I'm donating to Amy McGrath's campaign. She's running against Mitch McConnell. Crowbarring him out of his Senate perch/coffin looks like a priority to me. There are ways in which he's worse than Trump.

    I'm planning to do the same.

    Done!
  • stonespringstonespring Shipmate
    I guess my question was what is the best organization to donate to now to help a Democrat be elected president in 2020, without donating to a specific candidate.

    Beating McConnell would be great, as would taking the Senate and getting some say in redistricting in states across the country - we need to do all those things too. But I'm focusing on the presidential race for the purposes of this question.

    Does anyone know what the DNC does exactly, or the state Democratic parties?
  • Simon ToadSimon Toad Shipmate
    I have read about a fund run by the Democratic Party to help the eventual nominee but I don't know what its called.
  • CrœsosCrœsos Shipmate
    Would you like to hear some good news? Well, you won't get that from the Warren campaign today which is warning about an impending economic crisis. Warren has some credibility here since she first got into politics warning about the economic weaknesses that would eventually metastasize into the 2007-2008 financial crisis. The sources of instability this time around, according to Warren, are:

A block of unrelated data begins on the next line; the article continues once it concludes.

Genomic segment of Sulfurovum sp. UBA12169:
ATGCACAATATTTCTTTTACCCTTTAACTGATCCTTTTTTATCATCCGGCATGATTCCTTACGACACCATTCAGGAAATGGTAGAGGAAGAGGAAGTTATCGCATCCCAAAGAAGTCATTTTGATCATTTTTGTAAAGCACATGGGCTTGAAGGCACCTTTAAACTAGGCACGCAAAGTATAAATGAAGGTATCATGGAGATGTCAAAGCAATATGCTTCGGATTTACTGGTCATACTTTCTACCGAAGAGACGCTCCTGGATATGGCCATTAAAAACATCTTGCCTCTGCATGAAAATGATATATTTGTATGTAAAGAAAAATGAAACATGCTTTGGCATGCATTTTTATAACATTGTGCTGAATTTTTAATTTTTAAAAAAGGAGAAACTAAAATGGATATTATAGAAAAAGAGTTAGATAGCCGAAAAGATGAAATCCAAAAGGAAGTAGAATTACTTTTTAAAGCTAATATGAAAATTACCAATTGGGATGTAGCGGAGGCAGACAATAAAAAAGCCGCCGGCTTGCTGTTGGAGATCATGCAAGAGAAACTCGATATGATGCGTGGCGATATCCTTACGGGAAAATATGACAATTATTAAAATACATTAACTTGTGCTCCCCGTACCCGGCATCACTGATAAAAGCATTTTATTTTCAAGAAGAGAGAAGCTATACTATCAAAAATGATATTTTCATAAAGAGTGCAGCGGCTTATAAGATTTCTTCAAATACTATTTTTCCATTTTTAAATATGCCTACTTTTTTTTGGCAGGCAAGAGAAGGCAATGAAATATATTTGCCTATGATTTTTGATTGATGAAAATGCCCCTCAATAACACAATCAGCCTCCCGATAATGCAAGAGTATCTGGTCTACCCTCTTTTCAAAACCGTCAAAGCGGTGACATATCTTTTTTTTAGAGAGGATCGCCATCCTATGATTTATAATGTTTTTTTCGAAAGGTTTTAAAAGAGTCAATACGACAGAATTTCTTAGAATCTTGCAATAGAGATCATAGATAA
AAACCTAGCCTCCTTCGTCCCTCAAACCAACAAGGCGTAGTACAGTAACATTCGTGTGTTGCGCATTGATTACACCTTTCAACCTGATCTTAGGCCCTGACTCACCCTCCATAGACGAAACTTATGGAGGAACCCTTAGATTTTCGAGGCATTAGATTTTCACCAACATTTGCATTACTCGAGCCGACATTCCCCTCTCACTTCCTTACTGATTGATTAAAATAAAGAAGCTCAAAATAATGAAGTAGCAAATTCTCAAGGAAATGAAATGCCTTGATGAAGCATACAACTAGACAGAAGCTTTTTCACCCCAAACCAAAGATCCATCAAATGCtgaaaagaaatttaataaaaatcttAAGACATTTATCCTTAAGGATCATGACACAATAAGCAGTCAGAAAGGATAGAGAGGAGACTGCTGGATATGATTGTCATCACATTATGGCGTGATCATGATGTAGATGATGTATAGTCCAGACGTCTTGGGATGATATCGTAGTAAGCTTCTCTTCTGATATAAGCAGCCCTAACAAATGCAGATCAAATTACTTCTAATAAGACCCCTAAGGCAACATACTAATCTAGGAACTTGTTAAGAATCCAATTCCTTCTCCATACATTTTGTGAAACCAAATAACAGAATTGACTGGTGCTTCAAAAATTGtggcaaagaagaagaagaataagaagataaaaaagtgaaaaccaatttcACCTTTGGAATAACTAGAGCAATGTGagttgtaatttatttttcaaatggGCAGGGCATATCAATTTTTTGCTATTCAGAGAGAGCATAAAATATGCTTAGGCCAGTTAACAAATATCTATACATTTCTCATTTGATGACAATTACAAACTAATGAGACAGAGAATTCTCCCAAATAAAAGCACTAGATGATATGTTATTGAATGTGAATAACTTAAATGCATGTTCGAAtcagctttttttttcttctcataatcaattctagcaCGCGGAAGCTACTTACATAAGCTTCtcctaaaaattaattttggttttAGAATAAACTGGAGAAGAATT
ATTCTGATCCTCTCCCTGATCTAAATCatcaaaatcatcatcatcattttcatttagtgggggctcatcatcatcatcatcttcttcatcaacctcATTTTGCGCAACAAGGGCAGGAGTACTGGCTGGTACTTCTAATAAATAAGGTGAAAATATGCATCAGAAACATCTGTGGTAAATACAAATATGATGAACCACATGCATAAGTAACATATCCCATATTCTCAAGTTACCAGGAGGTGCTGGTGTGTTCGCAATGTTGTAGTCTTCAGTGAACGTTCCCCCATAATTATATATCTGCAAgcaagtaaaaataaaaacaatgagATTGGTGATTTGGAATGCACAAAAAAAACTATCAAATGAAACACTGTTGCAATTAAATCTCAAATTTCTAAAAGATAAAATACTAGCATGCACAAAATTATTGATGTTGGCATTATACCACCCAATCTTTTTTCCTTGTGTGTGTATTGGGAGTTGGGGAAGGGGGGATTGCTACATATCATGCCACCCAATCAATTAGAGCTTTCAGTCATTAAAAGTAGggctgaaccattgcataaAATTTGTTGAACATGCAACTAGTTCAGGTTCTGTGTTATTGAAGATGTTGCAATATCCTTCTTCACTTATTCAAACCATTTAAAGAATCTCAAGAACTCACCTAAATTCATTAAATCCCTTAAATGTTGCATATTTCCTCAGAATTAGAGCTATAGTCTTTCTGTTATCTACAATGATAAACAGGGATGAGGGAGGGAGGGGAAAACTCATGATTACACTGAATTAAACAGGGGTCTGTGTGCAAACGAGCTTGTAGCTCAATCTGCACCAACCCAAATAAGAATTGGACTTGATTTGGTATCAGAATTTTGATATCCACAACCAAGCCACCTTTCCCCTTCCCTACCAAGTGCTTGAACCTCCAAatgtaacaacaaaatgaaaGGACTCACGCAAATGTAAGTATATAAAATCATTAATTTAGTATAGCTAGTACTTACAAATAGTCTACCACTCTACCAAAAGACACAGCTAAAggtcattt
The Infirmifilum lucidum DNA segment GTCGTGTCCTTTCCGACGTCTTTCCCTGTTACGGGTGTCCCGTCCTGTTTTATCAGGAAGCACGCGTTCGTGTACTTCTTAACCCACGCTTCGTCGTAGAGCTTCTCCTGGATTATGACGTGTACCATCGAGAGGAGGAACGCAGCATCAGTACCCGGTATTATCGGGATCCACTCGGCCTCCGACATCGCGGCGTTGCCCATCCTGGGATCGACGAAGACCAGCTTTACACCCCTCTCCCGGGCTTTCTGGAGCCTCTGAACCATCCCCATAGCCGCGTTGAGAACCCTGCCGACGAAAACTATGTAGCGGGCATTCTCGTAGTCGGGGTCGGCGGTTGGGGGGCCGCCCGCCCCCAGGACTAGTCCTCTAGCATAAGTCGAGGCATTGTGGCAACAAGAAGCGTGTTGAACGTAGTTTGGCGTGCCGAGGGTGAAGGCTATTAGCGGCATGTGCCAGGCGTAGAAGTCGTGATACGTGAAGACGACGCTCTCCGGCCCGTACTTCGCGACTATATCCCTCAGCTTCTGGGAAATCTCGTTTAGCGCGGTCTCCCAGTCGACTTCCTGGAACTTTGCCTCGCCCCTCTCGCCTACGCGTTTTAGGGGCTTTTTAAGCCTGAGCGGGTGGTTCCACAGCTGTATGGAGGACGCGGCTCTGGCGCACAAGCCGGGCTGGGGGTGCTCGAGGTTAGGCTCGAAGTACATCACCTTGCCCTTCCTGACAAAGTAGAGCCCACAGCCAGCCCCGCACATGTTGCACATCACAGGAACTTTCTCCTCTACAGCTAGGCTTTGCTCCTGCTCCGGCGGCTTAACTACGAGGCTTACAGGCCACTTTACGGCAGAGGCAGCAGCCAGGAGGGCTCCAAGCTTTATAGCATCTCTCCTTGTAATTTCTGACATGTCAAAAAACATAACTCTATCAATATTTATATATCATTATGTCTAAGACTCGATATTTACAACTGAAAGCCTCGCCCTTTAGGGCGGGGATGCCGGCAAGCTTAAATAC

• House debt, which was a problem last time around
    • Corporate debt, which seems to have been commodified and sold to investors like sub-prime loans in the aughts
    • A slowdown in the manufacturing sector, which Warren notes is technically already in recession

    The Warren campaign then suggests several measures which can be taken to resolve (or reduce) the problem, many of which she's already suggested in other contexts and which tie back in to her central campaign narrative. That's one of the things I've been impressed with about the Warren campaign. Not just all the plans, but the way the plans are always tied back to the central narrative of making the American economy work for all Americans, not just the already wealthy.
  • ECraigRECraigR Shipmate
    It’s a fair bet that a recession is impending just based on the cycle of recessions that’s been taking place in this country since the Civil War. The thing I don’t like about Warren here is that it does a similar kind of fear thing to what Trump did: the world is collapsing, and only I can fix it. Of course, that’s a good tactic that many people would use or are using, but I dislike it all the same.